Followers of former Brazilian president Jair Bolsonaro invaded the Planalto Palace, the seat of the Executive, and the Supreme Court this Sunday after having previously invaded the National Congress in coup acts against the president of Brazil, Luiz Inácio Lula da Silva.
Supporters of former Brazilian President Jair Bolsonaro invaded this Sunday the Planalto Palace, the seat of the Executive, and the Supreme Court, after having previously invaded the National Congress in coup acts against Brazilian President Luiz Inácio Lula da Silva.
Lula, who is visiting the interior of the state of Sao Paulo, was not in Brasilia on Sunday.
Patrols of the Legislative Police, which ensures security in Congress, were attacked, and the barriers that cordoned off the headquarters of the three branches of government were destroyed by the demonstrators.
The anti-democratic acts call for the military intervention of the Armed Forces to overthrow Lula, who assumed the Presidency a week ago, on January 1.
The radical Bolsonaristas do not recognize the victory at the polls of Lula, who, in the second round of October 30, won with 50.9% of the valid votes compared to 49.1% for Bolsonaro.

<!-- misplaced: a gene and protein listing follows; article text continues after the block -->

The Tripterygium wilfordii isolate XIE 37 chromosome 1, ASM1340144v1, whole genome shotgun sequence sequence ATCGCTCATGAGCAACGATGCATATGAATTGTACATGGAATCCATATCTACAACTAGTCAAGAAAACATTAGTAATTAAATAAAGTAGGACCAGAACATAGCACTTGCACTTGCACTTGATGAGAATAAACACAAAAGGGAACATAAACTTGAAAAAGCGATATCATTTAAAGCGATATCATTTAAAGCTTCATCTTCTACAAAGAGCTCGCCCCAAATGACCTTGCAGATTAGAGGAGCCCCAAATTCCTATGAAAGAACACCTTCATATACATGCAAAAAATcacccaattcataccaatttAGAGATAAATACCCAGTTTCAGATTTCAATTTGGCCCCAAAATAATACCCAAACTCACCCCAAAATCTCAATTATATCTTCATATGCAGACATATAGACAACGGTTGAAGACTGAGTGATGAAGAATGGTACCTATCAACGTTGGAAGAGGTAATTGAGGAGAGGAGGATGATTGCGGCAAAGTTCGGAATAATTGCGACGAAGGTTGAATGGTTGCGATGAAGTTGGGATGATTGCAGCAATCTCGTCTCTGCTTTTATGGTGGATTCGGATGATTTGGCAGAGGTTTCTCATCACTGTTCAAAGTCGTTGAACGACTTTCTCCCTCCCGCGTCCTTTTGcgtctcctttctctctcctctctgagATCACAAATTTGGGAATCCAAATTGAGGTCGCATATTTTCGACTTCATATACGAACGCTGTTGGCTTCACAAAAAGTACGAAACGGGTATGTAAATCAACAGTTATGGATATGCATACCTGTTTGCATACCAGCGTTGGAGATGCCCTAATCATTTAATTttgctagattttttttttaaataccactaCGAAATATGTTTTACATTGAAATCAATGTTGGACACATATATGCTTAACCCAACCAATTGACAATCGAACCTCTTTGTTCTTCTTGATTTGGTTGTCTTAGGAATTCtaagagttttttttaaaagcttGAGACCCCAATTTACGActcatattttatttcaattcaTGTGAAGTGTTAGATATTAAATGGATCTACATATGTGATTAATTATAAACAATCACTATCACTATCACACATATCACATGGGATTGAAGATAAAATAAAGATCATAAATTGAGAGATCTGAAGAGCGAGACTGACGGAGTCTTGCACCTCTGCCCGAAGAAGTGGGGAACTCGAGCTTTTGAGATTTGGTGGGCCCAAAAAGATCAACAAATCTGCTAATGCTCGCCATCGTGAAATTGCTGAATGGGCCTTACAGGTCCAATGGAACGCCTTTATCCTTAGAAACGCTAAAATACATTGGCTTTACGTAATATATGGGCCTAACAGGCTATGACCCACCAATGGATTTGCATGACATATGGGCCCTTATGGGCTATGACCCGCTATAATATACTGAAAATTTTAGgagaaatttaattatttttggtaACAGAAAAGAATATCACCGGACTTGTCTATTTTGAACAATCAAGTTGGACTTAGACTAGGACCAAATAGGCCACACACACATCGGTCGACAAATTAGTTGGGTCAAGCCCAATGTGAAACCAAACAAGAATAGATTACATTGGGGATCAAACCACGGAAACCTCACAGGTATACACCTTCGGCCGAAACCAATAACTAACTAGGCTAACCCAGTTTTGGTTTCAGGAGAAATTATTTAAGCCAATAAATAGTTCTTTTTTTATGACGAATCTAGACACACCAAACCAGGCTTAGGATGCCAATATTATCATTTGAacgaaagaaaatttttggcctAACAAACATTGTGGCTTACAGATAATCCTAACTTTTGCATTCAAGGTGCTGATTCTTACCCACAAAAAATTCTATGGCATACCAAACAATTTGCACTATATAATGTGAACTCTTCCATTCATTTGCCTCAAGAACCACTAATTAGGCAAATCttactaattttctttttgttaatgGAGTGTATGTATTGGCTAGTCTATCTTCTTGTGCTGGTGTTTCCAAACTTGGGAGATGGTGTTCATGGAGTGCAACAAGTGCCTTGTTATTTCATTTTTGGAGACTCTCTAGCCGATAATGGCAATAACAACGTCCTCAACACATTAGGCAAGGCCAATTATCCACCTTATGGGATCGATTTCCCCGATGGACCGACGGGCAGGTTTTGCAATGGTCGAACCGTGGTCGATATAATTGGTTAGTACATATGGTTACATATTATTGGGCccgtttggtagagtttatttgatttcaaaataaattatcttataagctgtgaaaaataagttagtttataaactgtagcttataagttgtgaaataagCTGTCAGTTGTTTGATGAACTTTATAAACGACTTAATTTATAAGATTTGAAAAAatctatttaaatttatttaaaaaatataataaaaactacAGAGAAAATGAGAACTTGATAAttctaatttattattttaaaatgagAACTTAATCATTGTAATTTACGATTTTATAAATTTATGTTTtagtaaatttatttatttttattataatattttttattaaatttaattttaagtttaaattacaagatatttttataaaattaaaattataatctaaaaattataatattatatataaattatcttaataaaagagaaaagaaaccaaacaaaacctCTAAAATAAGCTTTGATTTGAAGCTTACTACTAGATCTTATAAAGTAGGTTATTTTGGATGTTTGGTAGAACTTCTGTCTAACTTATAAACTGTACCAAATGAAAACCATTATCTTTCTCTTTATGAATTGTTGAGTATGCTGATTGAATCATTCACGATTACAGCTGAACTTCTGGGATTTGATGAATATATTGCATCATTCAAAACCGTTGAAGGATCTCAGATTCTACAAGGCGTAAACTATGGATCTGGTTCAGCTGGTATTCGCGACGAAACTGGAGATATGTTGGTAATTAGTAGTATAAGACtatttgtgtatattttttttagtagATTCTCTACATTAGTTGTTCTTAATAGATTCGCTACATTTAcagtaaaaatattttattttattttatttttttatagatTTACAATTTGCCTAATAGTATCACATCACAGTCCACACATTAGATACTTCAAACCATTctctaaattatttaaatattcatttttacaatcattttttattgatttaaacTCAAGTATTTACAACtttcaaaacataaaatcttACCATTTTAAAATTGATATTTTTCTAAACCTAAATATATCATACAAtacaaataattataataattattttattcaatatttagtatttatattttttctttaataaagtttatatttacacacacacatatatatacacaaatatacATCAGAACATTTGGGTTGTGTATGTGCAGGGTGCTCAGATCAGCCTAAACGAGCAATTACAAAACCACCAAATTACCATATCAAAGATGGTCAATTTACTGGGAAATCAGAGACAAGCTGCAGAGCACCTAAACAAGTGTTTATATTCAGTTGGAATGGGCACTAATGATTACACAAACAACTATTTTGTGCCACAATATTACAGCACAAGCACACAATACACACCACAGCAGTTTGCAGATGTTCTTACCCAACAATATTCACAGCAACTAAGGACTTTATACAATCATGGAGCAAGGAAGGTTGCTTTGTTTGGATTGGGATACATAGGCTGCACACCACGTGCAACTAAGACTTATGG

The police from the Legislature and the National Security Force, an elite group of agents from different states, fired tear gas to disperse, without success, the protesters, who carried the country’s flags, and some were armed with sticks.
The Minister of Justice, Flávio Dino, who since Saturday had authorized the action of the National Security Force before the arrival in the Brazilian capital of dozens of Bolsonaro buses, said that the will of the radicals “will not prevail.”
Immediately after the defeat at the polls on October 30, the Bolsonaristas set up camps in front of the barracks in several Brazilian cities. In many places, they have remained concentrated for two months.
The acts in Brasilia sparked others in the country, including in Sao Paulo, where Avenida 23 de Maio, one of Sao Paulo’s main urban highways, was blocked by Bolsonarists, preventing the movement of cars near the Congonhas airport.